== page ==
DEMONSTRATORS have laid siege to the new home of Da Vinci Code rapist Robert Greens and taken to the streets to demand his eviction.
More than 100 people marched on Midlothian Council’s head office to protest after the 33-year-old convict was housed in a residential block in Dalkeith, surrounded by families.
Greens was released from HMP Saughton last week after serving five years of a ten-year sentence for a sex attack on a 19-year-old Dutch student near Rosslyn Chapel in 2005.
Yesterday, residents – who discovered Greens’ new home after it was reported in the press – demanded the local authority remove him from his newly-refurbished flat.
Police looked on as residents, many holding placards saying “get rapist out”, marched on council offices after surrounding his home at the housing block not far from the town centre.
Resident Courtney Ritchie, 81, who lives with his wife Catherine, 81, and is visited regularly by his eight grandchildren and four great-grandchildren, spoke of his anger at not being told he would be living next to the rapist.
He told the Evening News: “We only knew about this when we read about it in the paper on Monday. We read he’d been quietly taken out of prison to a secret destination – which turned out to be next door to us.
“The workers had been in and out, refurbishing the place, new kitchens and carpets, and my wife said we must be getting a VIP moving in. Little did we know it was going to be him.
“Everybody’s quite upset about it. Nobody wants him here. It’s still fresh in people’s minds, what he did. Rosslyn’s only up the road from us and it was only a few years ago.”
Mr Ritchie added: “We were told he was at the library today, with his minders, but we haven’t seen him.
“We see them going back and forward and we reckoned he could be dressed up to make sure no-one caught sight of him.”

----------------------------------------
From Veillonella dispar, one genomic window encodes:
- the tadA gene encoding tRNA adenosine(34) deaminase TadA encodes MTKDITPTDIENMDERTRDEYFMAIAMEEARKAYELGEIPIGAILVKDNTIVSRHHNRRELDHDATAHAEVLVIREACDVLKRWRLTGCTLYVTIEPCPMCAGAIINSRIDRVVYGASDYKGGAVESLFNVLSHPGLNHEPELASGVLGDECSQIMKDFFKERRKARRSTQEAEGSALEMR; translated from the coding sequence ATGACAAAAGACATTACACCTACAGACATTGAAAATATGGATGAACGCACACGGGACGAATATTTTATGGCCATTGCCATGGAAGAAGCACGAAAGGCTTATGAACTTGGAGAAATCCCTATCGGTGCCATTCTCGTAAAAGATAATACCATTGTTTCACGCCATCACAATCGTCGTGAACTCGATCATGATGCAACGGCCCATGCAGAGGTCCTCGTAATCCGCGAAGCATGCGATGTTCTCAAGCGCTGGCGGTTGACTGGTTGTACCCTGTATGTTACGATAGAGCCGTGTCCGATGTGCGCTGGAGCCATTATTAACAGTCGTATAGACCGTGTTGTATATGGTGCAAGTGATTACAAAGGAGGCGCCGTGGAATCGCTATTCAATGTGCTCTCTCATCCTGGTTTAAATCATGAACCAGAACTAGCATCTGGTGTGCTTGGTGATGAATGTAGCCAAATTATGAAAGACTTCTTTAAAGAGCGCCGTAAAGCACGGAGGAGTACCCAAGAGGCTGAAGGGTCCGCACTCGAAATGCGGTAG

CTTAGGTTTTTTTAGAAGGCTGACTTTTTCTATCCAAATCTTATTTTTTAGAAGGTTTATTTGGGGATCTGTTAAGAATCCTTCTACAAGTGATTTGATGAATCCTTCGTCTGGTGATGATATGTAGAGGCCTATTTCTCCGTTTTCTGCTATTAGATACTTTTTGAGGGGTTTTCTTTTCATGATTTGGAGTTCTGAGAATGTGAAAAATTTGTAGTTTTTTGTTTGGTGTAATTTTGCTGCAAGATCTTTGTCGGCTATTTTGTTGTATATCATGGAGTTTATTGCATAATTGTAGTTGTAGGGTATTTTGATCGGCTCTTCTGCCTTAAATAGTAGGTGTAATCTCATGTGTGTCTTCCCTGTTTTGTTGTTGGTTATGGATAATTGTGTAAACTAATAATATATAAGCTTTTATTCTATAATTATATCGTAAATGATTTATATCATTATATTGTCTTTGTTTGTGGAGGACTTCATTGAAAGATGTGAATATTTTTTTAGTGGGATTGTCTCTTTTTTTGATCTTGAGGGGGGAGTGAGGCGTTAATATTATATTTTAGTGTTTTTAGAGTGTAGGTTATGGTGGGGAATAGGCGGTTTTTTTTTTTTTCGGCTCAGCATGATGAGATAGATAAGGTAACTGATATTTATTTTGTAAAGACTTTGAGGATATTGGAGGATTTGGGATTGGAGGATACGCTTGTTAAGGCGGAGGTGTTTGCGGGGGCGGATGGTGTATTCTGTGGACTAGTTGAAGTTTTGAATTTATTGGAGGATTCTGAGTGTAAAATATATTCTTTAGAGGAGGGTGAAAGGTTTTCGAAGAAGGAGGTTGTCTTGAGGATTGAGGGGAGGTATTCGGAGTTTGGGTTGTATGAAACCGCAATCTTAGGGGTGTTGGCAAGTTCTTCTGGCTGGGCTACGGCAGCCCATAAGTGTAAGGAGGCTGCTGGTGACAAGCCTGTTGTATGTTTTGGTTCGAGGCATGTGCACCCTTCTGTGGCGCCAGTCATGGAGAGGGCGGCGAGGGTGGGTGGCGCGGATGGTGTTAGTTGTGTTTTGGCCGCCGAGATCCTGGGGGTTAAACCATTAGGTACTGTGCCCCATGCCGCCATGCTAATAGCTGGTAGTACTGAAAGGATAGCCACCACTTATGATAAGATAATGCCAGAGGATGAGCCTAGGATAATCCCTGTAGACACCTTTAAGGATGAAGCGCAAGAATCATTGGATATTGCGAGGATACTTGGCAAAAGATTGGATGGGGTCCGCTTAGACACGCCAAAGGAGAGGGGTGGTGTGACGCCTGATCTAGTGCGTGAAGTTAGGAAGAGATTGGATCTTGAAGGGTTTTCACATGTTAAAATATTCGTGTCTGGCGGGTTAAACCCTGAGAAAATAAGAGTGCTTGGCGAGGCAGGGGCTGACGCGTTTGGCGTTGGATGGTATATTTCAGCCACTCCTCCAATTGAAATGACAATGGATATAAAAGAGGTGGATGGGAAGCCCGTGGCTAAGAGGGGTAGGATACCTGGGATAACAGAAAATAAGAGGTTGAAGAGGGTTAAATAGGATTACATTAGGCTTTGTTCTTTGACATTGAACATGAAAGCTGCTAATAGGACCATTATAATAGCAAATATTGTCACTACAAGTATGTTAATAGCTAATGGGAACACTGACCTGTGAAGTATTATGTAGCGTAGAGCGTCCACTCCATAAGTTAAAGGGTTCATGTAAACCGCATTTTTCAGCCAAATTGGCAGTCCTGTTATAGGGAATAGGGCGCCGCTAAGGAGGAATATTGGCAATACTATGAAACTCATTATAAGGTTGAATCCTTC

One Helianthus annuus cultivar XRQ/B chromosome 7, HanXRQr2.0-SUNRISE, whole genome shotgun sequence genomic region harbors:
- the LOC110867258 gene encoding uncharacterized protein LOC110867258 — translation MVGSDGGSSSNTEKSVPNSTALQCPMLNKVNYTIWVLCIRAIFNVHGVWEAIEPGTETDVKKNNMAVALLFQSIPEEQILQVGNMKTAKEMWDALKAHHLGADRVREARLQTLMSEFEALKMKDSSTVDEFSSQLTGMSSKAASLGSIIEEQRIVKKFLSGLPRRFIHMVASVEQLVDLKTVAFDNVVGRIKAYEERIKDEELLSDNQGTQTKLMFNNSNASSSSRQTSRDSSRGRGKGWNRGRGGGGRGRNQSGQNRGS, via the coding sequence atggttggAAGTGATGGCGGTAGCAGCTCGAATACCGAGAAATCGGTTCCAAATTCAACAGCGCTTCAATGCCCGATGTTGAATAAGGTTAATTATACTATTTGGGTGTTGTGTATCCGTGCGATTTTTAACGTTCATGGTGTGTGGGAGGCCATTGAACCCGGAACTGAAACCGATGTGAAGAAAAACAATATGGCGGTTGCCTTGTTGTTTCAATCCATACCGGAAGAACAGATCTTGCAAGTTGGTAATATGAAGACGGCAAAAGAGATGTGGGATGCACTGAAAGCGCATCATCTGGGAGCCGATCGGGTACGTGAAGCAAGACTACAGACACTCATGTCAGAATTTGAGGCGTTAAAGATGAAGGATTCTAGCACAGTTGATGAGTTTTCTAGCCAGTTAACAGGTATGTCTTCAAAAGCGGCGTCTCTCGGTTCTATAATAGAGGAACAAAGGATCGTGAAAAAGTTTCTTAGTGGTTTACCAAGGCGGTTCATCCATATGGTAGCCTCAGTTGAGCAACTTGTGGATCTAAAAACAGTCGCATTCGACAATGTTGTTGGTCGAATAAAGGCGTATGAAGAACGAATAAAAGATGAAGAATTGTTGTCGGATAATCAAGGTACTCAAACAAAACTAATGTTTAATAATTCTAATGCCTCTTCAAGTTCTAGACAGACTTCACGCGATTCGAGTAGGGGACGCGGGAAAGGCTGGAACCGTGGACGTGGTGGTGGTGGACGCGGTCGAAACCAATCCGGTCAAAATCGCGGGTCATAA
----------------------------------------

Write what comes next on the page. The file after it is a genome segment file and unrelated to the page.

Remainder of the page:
In the town centre, seven-year-old Amy Jo Dickson, was at the head of yesterday’s protest march, carrying a placard saying “Get rapist out” and shouting: “Get the beast out. Out, out, get the rapist out”.
Protest organiser, Alex Morris was allowed in to Midlothian House to meet a housing official.
The 56-year-old said afterwards: “Now that we’ve marched, everyone knows where he lives so they’ll have no choice but to move him.
“It sickens me that we, the innocent members of the public, have no rights. The rights lie with a rapist, and that’s not right.
“We won’t rest until he’s out, and I’ll be here on Monday morning if he’s not.”
Susan Dickson, 28, said her seven-year-old daughter was terrified of Greens and had not slept since he moved in.
She said: “It’s an absolute disgrace. I’ve seen him peeking his head through the curtains and it makes me sick every time I see him in his blue woolly hat. He has to go – anywhere but here.”
Greens’ crime was described by the judge in the case as “one of the worst cases of rape” ever dealt with at the High Court.
One witness thought the victim had been in a car crash.
He was dubbed the Da Vinci Code rapist after attacking the woman near Rosslyn Chapel, which is featured in Dan Brown’s novel.
Detective Superintendent Alan Crawford of Lothian and Borders Police, chairman of the Multi Agency Public Protection Panel, said on behalf of the authorities: “Our multi agency public protection arrangements are in place to make sure that the protection of children, vulnerable adults and other victims are key in our approach to dealing with sex offenders who present a risk to the community.
“There are robust processes and procedures in place to manage sex offenders, but we cannot comment on individual cases.”